4 Steps to Superior Safety Supervision

Are you telling your supervisors to make sure nobody gets hurt?

All too often, we think telling our supervisors to achieve safety goals will get the job done. The results, however, indicate that more needs to be done to help our supervisors take all the right steps to achieve our desired end results.

Supervisors need to be given specific instructions on how to fulfil their safety goals, whether that be ‘zero-incident’ or sending everyone home safe at the end of the day.

Safety management expert Dr. Dan Petersen, who is celebrated for the creation of the Six Criteria for Safety Excellence, found that strong safety practices were adopted and demonstrated across organizations where supervisors were held accountable for performance goals, instead of results. This is the difference between supervising and encouraging employees to perform their work in a safe, quality way, as opposed to managing for lagging indicators, such as recordable incident rates.

What then, are we asking our supervisors to do?

According to Dan Petersen a safety management pioneer, the most effective way to ingrain safety is to ensure supervisors talk about safety daily. “What is most important is that the supervisor(s) do something regularly, daily, to emphasize the importance of safety.” [Safety Accountability with Dan Petersen]

Dr. Petersen went on to identify the top four tasks that, when performed in a quality way, a supervisor can undertake to embed a strong safety culture in their organization:

  1. Take responsibility for incident investigations and demonstrate a commitment to determining the cause of the accident over assigning blame.
  2. Regularly conduct a hazard analysis and share the information with employees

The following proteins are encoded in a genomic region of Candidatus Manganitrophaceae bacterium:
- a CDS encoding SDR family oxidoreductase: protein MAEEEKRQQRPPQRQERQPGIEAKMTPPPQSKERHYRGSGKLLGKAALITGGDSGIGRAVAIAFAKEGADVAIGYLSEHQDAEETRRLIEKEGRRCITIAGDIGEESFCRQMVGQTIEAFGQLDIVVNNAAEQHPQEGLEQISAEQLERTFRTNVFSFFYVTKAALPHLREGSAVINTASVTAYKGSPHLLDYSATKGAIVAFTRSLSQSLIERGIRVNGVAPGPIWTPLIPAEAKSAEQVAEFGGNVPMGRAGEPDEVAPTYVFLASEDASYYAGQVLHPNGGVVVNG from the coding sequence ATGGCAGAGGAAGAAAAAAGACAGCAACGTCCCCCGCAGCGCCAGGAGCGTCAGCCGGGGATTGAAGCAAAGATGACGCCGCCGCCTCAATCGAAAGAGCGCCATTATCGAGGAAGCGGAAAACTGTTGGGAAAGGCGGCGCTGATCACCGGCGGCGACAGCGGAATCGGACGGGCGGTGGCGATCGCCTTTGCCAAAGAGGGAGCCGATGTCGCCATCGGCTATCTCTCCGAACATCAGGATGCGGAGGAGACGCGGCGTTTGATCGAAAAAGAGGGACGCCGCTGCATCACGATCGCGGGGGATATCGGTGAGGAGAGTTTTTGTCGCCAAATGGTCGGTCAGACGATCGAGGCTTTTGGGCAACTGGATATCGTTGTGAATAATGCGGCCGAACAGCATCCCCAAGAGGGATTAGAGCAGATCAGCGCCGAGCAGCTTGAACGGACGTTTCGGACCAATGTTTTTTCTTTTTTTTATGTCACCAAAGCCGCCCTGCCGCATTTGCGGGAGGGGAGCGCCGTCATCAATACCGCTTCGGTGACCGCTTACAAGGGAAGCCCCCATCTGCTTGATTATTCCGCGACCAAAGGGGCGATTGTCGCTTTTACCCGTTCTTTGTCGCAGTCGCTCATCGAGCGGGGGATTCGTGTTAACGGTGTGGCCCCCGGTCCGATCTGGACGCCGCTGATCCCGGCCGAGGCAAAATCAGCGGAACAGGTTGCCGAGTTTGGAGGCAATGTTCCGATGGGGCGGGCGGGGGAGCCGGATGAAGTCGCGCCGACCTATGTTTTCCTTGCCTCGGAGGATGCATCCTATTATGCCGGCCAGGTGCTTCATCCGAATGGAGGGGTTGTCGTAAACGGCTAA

3. Provide regular coaching to employees on safe work behavior during daily meetings and one-on-one’s.
  4. Drive employee engagement in the safety process and encourage them to speak up and recognize good safety practices, not just the hazards. Recognizing employees who always do the ‘right’ thing is just as important as coaching or warning them when they do the wrong thing.

Embedding a culture of safety in your organization takes time and commitment, not just from supervisors, but from managers and leaders throughout the business. Without visible commitment from each and every level of management, it can be hard for the organization to understand the true goals – managing lagging indicators or driving positive employee opinions of safety and embedding a culture of zero.

Supervisor safety excellence means recognizing employees for doing their job safely.

Free Webinar: Supervisor Development - Measuring Performance that Matters

How do you measure the safety performance of your supervisors and motivate them to achieve zero-incident goals at the same time? Jenny Krasny discusses the sources of feedback that drive excellent supervisor performance.

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